If your friend has been arrested, we can help. Once the smoke settles and your friend is charged, contact us to get your friend out of jail fast so that you can begin helping them fight their charges.
Did you decide to represent yourself in criminal court? If so, you’re doing something very risky. Very few people can effectively plead their case alone, without the aid of an experienced and respected lawyer.
But if your case is small or the other person is also unrepresented, you may have a chance to win your case.
However, you should never go in blind. There’s only a small chance you will win. You will have to make a compelling argument to the jury and the judge and you may even need to dress the part.
If you’re still making the decision to stand alone in court, here’s your guide to representing yourself in criminal court.
Your first step is learning the legal names for all of the parties in the trial. This is easier said than done; legal names are complex and some are even in Latin.
Why do you need to know these names? The judge and your opponent’s attorney will refer to everyone in the court by these names.
Here’s a rundown of the names you need to memorize:
Pro Se Litigants: individuals in a civil lawsuit who are not represented by an attorney (in other words, you).
Pro Se Defendant: a Pro Se defendant is a defendant defending their own case (in other words, you).
Plaintiff: the person who’s filing the lawsuit (in other words, your opponent).
Prosecutor: the attorney that represents the state. They will present the evidence to the jury.
Knowing this basic information will increase your understanding of the court system.
After you study the names and their meaning, you need to know the rules of court. This is a little more difficult because each state has their own rules including federal rules.
First, find out if your trial will be held in state or federal court. If it’s federal court, you’ll have to read either the Federal Rules of Civil Procedure or the Federal Rules of Criminal Procedure or the Federal Rules of Evidence.
If your case is held in state court, you have to research the rules in your state. You can also contact the county clerk at the courthouse.
If your case is in civil court, you’ll receive a civil complaint. You don’t have to respond to this but it’s best that you do. If you don’t respond, the court will rule in favor of the plaintiff.
Before you respond, review the complaint. The complaint will list what you’re being sued for, how much, and how and when to respond. Retrieve an answer form; you can find them online and at the courthouse.
Your answer should be straightforward. Generally, you can decide to answer in one of four ways:
Once your response is finished, pay the filing fee.
If you’re fully sure you’re innocent, you can file a cross-complaint. In other words, you’re suing the plaintiff who’s suing you. But you can only sue the plaintiff if your complaint relates to the one against you.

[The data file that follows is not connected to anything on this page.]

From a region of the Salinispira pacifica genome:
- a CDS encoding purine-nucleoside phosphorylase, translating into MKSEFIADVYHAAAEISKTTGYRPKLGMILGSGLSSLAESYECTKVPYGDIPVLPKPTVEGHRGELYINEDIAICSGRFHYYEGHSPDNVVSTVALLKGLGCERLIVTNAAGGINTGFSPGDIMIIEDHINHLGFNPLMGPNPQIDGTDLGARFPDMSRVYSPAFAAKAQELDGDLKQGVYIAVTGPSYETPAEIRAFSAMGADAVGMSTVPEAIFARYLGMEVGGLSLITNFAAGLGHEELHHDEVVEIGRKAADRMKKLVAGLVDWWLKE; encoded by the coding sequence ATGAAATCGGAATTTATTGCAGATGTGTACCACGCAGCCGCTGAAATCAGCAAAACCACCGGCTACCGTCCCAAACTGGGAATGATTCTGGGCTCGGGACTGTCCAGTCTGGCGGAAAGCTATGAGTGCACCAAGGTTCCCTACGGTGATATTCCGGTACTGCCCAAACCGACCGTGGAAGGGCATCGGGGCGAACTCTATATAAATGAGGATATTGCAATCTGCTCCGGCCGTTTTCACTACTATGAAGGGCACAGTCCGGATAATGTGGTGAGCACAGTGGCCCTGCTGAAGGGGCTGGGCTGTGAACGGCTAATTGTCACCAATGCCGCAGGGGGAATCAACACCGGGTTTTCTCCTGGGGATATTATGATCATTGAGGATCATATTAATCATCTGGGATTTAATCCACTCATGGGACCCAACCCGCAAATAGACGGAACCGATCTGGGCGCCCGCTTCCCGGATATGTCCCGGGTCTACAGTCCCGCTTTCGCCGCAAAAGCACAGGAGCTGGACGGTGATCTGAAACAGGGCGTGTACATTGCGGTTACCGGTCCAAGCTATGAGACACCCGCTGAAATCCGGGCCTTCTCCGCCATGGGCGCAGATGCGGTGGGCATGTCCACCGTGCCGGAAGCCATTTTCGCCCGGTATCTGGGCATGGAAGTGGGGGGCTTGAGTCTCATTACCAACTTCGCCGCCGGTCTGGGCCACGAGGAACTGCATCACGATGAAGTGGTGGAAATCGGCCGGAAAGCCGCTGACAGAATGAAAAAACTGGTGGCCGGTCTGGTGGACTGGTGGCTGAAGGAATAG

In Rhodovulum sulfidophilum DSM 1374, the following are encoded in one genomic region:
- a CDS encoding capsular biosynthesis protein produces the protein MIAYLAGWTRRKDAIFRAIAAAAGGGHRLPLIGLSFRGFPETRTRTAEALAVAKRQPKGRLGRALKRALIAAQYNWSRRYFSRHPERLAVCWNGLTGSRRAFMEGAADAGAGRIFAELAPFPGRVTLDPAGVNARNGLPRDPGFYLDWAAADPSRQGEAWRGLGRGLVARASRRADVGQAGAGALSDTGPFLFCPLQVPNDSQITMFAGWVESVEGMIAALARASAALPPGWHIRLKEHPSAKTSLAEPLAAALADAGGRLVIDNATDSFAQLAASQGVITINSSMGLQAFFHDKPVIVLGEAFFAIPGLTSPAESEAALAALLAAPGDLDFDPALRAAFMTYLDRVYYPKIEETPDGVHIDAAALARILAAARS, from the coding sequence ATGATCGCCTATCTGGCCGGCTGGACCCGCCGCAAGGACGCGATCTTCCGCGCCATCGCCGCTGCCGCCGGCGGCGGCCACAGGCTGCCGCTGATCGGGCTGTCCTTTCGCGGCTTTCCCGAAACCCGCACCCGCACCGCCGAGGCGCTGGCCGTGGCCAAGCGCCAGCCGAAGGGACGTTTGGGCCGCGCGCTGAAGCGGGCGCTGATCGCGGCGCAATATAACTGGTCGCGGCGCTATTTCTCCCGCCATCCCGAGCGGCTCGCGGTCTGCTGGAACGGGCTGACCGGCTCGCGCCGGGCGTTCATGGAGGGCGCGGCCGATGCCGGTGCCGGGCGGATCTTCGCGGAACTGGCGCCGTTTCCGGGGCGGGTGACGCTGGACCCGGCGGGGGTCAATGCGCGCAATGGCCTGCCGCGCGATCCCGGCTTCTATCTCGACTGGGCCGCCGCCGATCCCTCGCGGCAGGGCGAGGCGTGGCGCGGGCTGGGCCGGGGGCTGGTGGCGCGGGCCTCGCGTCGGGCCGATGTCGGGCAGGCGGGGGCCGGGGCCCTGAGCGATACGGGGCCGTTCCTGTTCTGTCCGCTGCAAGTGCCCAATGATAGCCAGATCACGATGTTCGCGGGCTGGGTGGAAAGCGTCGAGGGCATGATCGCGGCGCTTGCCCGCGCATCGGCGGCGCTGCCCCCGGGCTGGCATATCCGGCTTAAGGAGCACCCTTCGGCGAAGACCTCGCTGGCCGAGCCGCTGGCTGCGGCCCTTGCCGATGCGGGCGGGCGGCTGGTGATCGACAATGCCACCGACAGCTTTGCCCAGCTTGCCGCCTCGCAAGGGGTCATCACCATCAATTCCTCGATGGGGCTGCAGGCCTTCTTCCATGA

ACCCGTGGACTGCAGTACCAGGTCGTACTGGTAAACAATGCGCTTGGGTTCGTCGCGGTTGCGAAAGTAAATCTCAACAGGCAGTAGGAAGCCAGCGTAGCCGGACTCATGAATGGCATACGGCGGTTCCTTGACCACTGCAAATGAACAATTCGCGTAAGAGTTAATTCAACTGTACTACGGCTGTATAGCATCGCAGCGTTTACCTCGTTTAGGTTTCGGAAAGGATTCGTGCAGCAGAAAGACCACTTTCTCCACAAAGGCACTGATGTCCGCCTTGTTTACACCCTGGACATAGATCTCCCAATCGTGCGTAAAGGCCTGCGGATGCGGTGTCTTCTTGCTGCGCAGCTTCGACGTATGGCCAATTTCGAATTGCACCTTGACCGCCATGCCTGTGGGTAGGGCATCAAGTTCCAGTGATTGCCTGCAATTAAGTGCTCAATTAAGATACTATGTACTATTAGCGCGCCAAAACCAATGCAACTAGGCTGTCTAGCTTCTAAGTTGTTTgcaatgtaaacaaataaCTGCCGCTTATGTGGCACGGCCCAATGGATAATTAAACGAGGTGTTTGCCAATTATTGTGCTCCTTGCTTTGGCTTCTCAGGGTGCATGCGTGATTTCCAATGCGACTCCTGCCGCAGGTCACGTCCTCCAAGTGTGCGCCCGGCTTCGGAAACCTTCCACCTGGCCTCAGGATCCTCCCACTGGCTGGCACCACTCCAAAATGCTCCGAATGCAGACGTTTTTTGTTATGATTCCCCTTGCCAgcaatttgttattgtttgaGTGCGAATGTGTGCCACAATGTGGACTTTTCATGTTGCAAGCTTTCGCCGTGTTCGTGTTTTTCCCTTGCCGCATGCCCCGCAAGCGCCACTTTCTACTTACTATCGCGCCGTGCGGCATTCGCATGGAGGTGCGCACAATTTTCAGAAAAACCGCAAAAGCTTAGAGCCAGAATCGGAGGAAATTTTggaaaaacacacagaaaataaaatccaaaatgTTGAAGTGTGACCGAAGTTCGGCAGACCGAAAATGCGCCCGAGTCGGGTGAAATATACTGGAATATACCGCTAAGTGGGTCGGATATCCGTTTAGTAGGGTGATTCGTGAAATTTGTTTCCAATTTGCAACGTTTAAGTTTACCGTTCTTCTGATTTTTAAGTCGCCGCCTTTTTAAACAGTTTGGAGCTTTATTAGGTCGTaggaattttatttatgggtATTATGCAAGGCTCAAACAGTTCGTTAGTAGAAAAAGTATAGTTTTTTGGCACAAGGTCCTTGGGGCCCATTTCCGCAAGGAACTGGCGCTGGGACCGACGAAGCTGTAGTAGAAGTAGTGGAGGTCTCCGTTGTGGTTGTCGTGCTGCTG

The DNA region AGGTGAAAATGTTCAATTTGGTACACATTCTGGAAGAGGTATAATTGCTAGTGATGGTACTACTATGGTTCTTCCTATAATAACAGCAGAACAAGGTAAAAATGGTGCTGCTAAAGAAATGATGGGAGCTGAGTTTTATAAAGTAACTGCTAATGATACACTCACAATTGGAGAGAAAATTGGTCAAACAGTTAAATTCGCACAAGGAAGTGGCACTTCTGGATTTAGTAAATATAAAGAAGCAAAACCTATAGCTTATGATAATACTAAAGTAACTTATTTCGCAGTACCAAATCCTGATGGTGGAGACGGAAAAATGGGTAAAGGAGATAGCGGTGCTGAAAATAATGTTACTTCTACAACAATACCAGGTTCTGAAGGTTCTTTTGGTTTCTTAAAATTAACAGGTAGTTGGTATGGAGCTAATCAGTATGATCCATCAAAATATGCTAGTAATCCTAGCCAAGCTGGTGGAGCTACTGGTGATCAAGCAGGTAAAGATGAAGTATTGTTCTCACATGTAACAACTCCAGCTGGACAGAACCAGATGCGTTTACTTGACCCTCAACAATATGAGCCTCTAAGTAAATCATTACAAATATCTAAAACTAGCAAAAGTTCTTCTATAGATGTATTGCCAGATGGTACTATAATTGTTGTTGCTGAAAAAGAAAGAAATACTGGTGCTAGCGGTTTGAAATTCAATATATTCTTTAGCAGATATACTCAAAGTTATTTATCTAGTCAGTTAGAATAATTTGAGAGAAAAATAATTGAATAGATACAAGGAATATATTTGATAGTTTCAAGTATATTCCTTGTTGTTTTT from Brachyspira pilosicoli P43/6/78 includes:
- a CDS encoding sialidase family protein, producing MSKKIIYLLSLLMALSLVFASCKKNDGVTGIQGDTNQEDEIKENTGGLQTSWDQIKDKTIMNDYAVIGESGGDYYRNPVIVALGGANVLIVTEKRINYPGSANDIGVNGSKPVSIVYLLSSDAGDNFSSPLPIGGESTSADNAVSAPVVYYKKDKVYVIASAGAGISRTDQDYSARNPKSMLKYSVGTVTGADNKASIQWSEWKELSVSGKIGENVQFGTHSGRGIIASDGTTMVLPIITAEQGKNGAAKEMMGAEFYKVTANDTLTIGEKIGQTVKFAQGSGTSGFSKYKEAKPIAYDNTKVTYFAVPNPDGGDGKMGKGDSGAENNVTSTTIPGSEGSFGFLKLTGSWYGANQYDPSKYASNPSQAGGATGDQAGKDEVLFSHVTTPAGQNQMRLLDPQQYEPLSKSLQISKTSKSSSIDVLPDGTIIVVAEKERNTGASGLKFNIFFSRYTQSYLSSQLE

It’s highly recommended you have an attorney if you go this route. But if your case is small or the plaintiff isn’t represented, you can easily do this yourself.
Before court, research the exact law you’re being sued for. In addition to searching the general law, research the claims for both a defendant and a plaintiff.
But pay more attention to the defense portion of the law. This way, you can effectively defend your position.
After you file your answer, a process called discovery begins. This means either party can request information from their opponents. This can help strengthen your defense.
This includes facts about the charges, evidence, witnesses, and even what arguments the opponent will make.
Discovery has two different categories: formal and informal.
In formal discovery, you’ll gain information by asking your opponent questions, interviewing other persons related to the case, requesting necessary documents, and ordering a subpoena.
You can also take the informal route. This includes conducting interviews, gathering documents, and even taking photographs or video.
Your court date isn’t the only court appearance required. Many cases call for a pretrial. This is when all parties meet with the judge and discuss how the trial will play out.
You’ll have to discuss certain topics, such as:
You may have one pretrial date or even several.
If you can, settle the case outside of court. This helps if you personally know the plaintiff.
These are called a settlement conference. You two will meet with a third party to come to an agreement.
This is the recommended course of action, especially if you’re not represented. You’ll save a lot of time and money because you won’t endure a trial.
You can also have more control because you’re not leaving the decision up to a judge or a jury.
As you can guess, representing yourself in criminal court isn’t easy. The stakes increase if you’re the defendant. But if your case is small and if the plaintiff isn’t represented, you may be able to win without an attorney.
Be sure to research and submit all documents on time. If you can, come to a settlement outside of court.
Do you need a bail bond while you or a loved one is in jail? If you’re in California, contact us.